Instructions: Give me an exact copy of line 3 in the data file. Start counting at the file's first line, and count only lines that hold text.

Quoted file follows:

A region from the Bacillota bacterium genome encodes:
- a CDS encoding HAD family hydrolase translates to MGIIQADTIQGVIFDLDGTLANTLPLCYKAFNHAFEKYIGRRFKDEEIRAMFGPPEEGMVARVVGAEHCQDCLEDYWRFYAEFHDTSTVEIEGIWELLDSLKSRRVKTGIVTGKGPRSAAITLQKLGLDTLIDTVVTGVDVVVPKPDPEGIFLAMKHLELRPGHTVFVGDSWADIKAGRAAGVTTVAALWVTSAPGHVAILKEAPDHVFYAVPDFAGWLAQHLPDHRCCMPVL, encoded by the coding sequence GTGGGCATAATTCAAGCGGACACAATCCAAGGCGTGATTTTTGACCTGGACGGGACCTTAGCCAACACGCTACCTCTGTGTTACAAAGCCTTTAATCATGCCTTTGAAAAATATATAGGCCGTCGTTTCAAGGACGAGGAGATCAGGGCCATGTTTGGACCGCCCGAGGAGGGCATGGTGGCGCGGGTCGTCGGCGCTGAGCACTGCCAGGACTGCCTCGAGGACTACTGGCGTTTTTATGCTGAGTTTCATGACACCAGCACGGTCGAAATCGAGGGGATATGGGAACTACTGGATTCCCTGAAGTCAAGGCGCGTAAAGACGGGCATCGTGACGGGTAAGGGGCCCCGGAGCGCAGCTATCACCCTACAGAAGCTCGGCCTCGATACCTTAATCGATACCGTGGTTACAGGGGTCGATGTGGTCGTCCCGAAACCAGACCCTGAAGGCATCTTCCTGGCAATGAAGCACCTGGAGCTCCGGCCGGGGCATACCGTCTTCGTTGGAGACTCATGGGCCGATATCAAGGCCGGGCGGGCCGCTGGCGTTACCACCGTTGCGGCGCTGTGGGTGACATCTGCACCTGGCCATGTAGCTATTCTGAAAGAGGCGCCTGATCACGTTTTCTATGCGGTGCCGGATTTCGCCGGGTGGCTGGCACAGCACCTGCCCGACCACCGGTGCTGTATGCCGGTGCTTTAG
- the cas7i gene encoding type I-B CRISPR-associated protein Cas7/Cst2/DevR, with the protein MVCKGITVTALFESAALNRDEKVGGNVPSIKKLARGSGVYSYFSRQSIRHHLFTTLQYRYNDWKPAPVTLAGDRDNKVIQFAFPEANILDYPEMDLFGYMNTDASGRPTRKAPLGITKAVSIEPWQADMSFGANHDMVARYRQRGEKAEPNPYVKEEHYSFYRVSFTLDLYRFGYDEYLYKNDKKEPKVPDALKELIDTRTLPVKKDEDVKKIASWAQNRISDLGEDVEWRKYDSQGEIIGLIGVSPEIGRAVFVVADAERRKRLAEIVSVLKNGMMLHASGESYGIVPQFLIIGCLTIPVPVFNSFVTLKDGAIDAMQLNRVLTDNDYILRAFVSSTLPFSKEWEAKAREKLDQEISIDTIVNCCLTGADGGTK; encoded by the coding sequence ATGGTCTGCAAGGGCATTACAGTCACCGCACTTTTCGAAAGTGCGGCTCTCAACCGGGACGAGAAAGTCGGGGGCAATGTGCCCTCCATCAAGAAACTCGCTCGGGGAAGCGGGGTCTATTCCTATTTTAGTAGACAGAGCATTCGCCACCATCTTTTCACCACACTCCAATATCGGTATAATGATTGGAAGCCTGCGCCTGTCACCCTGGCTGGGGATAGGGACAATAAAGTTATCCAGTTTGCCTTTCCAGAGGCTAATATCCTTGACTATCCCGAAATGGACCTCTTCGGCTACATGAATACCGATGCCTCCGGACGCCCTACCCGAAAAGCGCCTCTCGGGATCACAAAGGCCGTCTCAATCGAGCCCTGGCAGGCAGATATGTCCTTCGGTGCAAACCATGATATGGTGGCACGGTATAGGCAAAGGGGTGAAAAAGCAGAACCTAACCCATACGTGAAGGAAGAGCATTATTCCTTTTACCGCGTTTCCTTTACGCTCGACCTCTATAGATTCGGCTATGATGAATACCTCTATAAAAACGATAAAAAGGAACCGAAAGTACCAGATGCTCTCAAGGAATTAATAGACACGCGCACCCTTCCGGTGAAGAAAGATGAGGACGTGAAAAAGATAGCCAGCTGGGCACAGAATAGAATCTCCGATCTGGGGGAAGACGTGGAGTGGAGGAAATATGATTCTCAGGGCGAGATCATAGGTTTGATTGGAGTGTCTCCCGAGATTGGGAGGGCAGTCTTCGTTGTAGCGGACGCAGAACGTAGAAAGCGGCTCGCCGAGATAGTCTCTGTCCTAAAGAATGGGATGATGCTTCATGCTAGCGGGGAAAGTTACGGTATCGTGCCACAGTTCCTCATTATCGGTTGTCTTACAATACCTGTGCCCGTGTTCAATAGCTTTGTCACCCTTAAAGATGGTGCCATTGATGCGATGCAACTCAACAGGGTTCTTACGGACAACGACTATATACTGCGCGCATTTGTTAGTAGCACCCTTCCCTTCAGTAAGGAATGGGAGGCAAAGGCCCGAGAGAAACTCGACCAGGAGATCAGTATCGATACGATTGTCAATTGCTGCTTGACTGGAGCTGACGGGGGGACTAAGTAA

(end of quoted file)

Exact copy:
- the cas7i gene encoding type I-B CRISPR-associated protein Cas7/Cst2/DevR, with the protein MVCKGITVTALFESAALNRDEKVGGNVPSIKKLARGSGVYSYFSRQSIRHHLFTTLQYRYNDWKPAPVTLAGDRDNKVIQFAFPEANILDYPEMDLFGYMNTDASGRPTRKAPLGITKAVSIEPWQADMSFGANHDMVARYRQRGEKAEPNPYVKEEHYSFYRVSFTLDLYRFGYDEYLYKNDKKEPKVPDALKELIDTRTLPVKKDEDVKKIASWAQNRISDLGEDVEWRKYDSQGEIIGLIGVSPEIGRAVFVVADAERRKRLAEIVSVLKNGMMLHASGESYGIVPQFLIIGCLTIPVPVFNSFVTLKDGAIDAMQLNRVLTDNDYILRAFVSSTLPFSKEWEAKAREKLDQEISIDTIVNCCLTGADGGTK; encoded by the coding sequence ATGGTCTGCAAGGGCATTACAGTCACCGCACTTTTCGAAAGTGCGGCTCTCAACCGGGACGAGAAAGTCGGGGGCAATGTGCCCTCCATCAAGAAACTCGCTCGGGGAAGCGGGGTCTATTCCTATTTTAGTAGACAGAGCATTCGCCACCATCTTTTCACCACACTCCAATATCGGTATAATGATTGGAAGCCTGCGCCTGTCACCCTGGCTGGGGATAGGGACAATAAAGTTATCCAGTTTGCCTTTCCAGAGGCTAATATCCTTGACTATCCCGAAATGGACCTCTTCGGCTACATGAATACCGATGCCTCCGGACGCCCTACCCGAAAAGCGCCTCTCGGGATCACAAAGGCCGTCTCAATCGAGCCCTGGCAGGCAGATATGTCCTTCGGTGCAAACCATGATATGGTGGCACGGTATAGGCAAAGGGGTGAAAAAGCAGAACCTAACCCATACGTGAAGGAAGAGCATTATTCCTTTTACCGCGTTTCCTTTACGCTCGACCTCTATAGATTCGGCTATGATGAATACCTCTATAAAAACGATAAAAAGGAACCGAAAGTACCAGATGCTCTCAAGGAATTAATAGACACGCGCACCCTTCCGGTGAAGAAAGATGAGGACGTGAAAAAGATAGCCAGCTGGGCACAGAATAGAATCTCCGATCTGGGGGAAGACGTGGAGTGGAGGAAATATGATTCTCAGGGCGAGATCATAGGTTTGATTGGAGTGTCTCCCGAGATTGGGAGGGCAGTCTTCGTTGTAGCGGACGCAGAACGTAGAAAGCGGCTCGCCGAGATAGTCTCTGTCCTAAAGAATGGGATGATGCTTCATGCTAGCGGGGAAAGTTACGGTATCGTGCCACAGTTCCTCATTATCGGTTGTCTTACAATACCTGTGCCCGTGTTCAATAGCTTTGTCACCCTTAAAGATGGTGCCATTGATGCGATGCAACTCAACAGGGTTCTTACGGACAACGACTATATACTGCGCGCATTTGTTAGTAGCACCCTTCCCTTCAGTAAGGAATGGGAGGCAAAGGCCCGAGAGAAACTCGACCAGGAGATCAGTATCGATACGATTGTCAATTGCTGCTTGACTGGAGCTGACGGGGGGACTAAGTAA